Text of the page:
It’s no secret: the working poor don’t have things easy. The Food Stamp Program, which has existed since the 1930’s, was enacted nationwide in the 1974 to supplement the diets of America’s poor. So, who gets food stamps:
The Food Stamp Program is targeted toward those most in need. Of all food stamp households in FY 2003 (the year for which the most recent detailed USDA data are available), 55 percent contain children; households with children receive 79.3 percent of all food stamp benefits. Roughly 18 percent of food stamp households contain an elderly person and 23 percent containa disabled person. Approximately 88 percent of food stamp households have gross incomes below the poverty line ($18,100 for a family of four in 2002). Approximately 38.4 percent of food stamp households have gross incomes at or below half of the poverty line.
The food stamp benefit translates to about 3 bucks a day, or 21 bucks a week. Though the program was meant only to supplement their nutrition needs, these days food stamps recipients are more likely to rely entirely on the program. As inflation eats away at the buying power of the minimum wage, the working poor are earning less. Things have to change.
Some in Congress are trying to bring light to this problem:
Today, four members of Congress conclude the Congressional Food Stamp Challenge, in which lawmakers chose to live “on three dollars of food per day, the same amount an average participant in the Food Stamp Program receives.”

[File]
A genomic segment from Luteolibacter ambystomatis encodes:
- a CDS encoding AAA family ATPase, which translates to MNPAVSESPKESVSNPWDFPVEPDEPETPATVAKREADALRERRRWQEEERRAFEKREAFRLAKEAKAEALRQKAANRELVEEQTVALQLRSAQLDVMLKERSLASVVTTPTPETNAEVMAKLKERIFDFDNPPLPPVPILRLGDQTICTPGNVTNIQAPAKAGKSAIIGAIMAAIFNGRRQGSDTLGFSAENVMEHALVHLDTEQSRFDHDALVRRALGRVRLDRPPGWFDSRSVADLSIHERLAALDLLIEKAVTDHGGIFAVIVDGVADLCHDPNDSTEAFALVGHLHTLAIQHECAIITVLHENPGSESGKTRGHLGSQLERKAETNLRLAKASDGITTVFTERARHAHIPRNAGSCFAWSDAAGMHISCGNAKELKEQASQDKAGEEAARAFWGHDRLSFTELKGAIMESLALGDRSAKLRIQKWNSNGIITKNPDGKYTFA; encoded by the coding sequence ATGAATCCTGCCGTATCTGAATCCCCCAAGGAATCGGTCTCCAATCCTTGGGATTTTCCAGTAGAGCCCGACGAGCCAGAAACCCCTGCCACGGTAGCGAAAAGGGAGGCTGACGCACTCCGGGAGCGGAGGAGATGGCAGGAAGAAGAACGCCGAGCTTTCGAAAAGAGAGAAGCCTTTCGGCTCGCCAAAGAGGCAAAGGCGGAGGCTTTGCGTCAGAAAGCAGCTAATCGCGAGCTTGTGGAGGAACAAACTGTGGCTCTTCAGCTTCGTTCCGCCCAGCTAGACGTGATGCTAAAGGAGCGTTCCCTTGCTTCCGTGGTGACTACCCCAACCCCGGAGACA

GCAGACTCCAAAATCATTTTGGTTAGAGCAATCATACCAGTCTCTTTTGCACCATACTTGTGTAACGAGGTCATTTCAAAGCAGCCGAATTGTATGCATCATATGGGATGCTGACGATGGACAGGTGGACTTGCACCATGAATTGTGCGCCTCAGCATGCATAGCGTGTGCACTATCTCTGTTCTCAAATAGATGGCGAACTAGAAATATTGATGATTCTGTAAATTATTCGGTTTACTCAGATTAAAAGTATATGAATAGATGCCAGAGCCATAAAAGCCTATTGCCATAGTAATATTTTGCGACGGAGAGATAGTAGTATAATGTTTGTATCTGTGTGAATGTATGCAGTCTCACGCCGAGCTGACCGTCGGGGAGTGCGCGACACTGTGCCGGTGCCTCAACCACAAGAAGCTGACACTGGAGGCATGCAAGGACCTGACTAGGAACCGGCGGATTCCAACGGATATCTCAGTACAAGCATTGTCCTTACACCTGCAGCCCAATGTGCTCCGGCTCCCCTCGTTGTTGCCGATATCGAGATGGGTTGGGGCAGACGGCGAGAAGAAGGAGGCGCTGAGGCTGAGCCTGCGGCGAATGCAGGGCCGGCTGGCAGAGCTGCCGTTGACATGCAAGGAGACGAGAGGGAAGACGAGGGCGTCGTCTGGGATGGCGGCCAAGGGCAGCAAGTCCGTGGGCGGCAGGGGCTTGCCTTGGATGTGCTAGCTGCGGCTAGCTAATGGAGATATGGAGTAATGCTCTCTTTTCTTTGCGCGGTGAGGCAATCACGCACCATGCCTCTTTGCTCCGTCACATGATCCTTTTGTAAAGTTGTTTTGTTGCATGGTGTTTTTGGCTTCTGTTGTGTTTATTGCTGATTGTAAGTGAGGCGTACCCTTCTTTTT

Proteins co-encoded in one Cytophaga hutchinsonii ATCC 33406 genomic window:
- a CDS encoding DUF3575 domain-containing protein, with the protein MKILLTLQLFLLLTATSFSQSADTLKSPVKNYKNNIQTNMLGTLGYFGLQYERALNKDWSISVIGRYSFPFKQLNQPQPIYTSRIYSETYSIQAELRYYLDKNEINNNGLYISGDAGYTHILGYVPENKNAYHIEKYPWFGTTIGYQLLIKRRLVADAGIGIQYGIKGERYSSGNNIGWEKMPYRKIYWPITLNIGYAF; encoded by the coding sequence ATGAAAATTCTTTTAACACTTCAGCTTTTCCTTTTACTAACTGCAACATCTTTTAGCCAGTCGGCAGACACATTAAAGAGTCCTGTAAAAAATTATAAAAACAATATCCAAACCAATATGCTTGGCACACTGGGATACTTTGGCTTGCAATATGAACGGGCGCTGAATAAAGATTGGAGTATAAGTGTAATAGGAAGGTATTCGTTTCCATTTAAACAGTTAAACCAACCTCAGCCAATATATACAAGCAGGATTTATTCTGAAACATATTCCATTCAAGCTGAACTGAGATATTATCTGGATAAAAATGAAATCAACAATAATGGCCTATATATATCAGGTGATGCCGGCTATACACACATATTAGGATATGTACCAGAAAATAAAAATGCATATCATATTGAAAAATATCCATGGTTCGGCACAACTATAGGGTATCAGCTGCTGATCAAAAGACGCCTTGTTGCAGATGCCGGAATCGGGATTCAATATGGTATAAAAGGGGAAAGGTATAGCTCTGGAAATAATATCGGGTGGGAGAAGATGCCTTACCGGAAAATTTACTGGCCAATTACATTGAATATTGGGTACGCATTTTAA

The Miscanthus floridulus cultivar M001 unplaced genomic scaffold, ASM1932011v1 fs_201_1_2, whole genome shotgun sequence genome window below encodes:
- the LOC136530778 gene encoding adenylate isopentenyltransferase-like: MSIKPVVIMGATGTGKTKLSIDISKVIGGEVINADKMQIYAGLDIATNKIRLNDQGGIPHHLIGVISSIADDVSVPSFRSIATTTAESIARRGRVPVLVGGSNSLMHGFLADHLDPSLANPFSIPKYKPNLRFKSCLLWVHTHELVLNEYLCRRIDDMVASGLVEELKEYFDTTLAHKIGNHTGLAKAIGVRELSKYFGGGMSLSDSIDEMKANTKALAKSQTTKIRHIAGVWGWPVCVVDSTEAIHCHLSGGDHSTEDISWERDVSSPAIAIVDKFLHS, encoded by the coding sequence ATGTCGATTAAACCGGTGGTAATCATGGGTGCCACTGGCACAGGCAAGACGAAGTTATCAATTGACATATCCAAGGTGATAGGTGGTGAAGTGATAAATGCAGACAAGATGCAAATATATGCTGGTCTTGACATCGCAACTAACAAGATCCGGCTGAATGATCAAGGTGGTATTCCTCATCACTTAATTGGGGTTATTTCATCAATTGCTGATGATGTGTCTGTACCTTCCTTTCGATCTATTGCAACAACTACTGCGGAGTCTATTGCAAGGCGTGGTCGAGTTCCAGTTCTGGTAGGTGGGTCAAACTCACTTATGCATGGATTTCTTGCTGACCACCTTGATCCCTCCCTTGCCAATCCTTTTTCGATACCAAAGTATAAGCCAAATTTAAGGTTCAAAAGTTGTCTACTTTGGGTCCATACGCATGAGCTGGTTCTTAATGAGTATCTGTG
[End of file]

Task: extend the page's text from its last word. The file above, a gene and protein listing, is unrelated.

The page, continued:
One of the participants, Rep. Tim Ryan (D-OH), “stuck to the challenge” even as he traveled to speak at his alma mater’s commencement exercises, bringing along his “pasta and sauce, as well as the last of my jelly, peanut butter, and bread.”
But when Ryan had to go through airport security, things got dicey:
When I arrived I decided just to carry my bag on so I ran over to the security gate with my carry on. I step up to the metal detector, take my shoes off, place my bag through the scanner and come out the other side to the most dreaded words in travel, “Bag Check!”
As the agent sifted though my bag, I tried to recount what could possibly be in there that was threatening…my mouthwash? Toothpaste? Yeah, it was those two, but it was also my peanut butter and jelly.
He politely put the peanut butter and jelly to the side, closed my bag and gave it back to me. I was too astonished to talk. I took my bag and walked towards the gate thinking about the 4 or maybe 5 meals that she had taken from me. What am I going to do now? It’s not like I can just go to Safeway and grab another jar. I have .33 cents and a bag of cornmeal to last today and tomorrow.
A few congressfolks and the Governor of Oregon took the Food Stamp Challenge. Then again, millions of Americans take that challenge every day. Unlike these pols, it doesn’t end with a flank steak, red skin potatos, and a bottle of pinot noir.
Many families do things like buy in bulk to keep costs down. This is impossible for most poor folks on a tight budget. Bulk is cheaper per person, but the upfront costs at the cash register make bulk buying impossible. Also, poor folks can get more food if they buy lower quality, hence the fatty ground beef versus the more expensive leaner beef. No wonder obesity is an epidemic for poor kids.